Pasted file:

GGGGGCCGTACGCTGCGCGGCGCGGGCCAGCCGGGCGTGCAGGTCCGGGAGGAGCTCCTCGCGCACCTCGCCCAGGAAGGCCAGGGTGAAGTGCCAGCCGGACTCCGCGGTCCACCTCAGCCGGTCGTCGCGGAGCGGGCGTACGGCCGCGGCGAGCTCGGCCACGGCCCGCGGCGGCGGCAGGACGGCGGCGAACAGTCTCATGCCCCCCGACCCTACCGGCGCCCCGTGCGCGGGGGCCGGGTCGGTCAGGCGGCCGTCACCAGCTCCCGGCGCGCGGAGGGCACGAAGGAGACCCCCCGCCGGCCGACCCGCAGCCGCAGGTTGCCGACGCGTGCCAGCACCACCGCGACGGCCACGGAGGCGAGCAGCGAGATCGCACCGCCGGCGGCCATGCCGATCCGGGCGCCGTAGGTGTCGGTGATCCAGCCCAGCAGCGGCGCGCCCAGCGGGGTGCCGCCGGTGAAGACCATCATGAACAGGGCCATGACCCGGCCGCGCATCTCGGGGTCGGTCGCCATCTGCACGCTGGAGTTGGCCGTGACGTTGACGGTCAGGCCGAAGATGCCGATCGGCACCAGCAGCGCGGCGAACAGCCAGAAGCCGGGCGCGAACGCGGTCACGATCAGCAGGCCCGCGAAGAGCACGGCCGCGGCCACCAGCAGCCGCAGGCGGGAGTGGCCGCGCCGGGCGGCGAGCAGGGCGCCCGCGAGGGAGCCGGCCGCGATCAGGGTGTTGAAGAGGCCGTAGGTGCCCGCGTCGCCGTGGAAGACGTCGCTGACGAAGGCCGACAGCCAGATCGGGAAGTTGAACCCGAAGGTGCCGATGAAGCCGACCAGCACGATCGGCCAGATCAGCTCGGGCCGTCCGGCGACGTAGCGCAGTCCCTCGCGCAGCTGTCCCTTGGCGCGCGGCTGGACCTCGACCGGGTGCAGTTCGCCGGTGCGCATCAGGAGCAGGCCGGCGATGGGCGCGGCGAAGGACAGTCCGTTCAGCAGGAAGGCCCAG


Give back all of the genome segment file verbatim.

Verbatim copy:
GGGGGCCGTACGCTGCGCGGCGCGGGCCAGCCGGGCGTGCAGGTCCGGGAGGAGCTCCTCGCGCACCTCGCCCAGGAAGGCCAGGGTGAAGTGCCAGCCGGACTCCGCGGTCCACCTCAGCCGGTCGTCGCGGAGCGGGCGTACGGCCGCGGCGAGCTCGGCCACGGCCCGCGGCGGCGGCAGGACGGCGGCGAACAGTCTCATGCCCCCCGACCCTACCGGCGCCCCGTGCGCGGGGGCCGGGTCGGTCAGGCGGCCGTCACCAGCTCCCGGCGCGCGGAGGGCACGAAGGAGACCCCCCGCCGGCCGACCCGCAGCCGCAGGTTGCCGACGCGTGCCAGCACCACCGCGACGGCCACGGAGGCGAGCAGCGAGATCGCACCGCCGGCGGCCATGCCGATCCGGGCGCCGTAGGTGTCGGTGATCCAGCCCAGCAGCGGCGCGCCCAGCGGGGTGCCGCCGGTGAAGACCATCATGAACAGGGCCATGACCCGGCCGCGCATCTCGGGGTCGGTCGCCATCTGCACGCTGGAGTTGGCCGTGACGTTGACGGTCAGGCCGAAGATGCCGATCGGCACCAGCAGCGCGGCGAACAGCCAGAAGCCGGGCGCGAACGCGGTCACGATCAGCAGGCCCGCGAAGAGCACGGCCGCGGCCACCAGCAGCCGCAGGCGGGAGTGGCCGCGCCGGGCGGCGAGCAGGGCGCCCGCGAGGGAGCCGGCCGCGATCAGGGTGTTGAAGAGGCCGTAGGTGCCCGCGTCGCCGTGGAAGACGTCGCTGACGAAGGCCGACAGCCAGATCGGGAAGTTGAACCCGAAGGTGCCGATGAAGCCGACCAGCACGATCGGCCAGATCAGCTCGGGCCGTCCGGCGACGTAGCGCAGTCCCTCGCGCAGCTGTCCCTTGGCGCGCGGCTGGACCTCGACCGGGTGCAGTTCGCCGGTGCGCATCAGGAGCAGGCCGGCGATGGGCGCGGCGAAGGACAGTCCGTTCAGCAGGAAGGCCCAG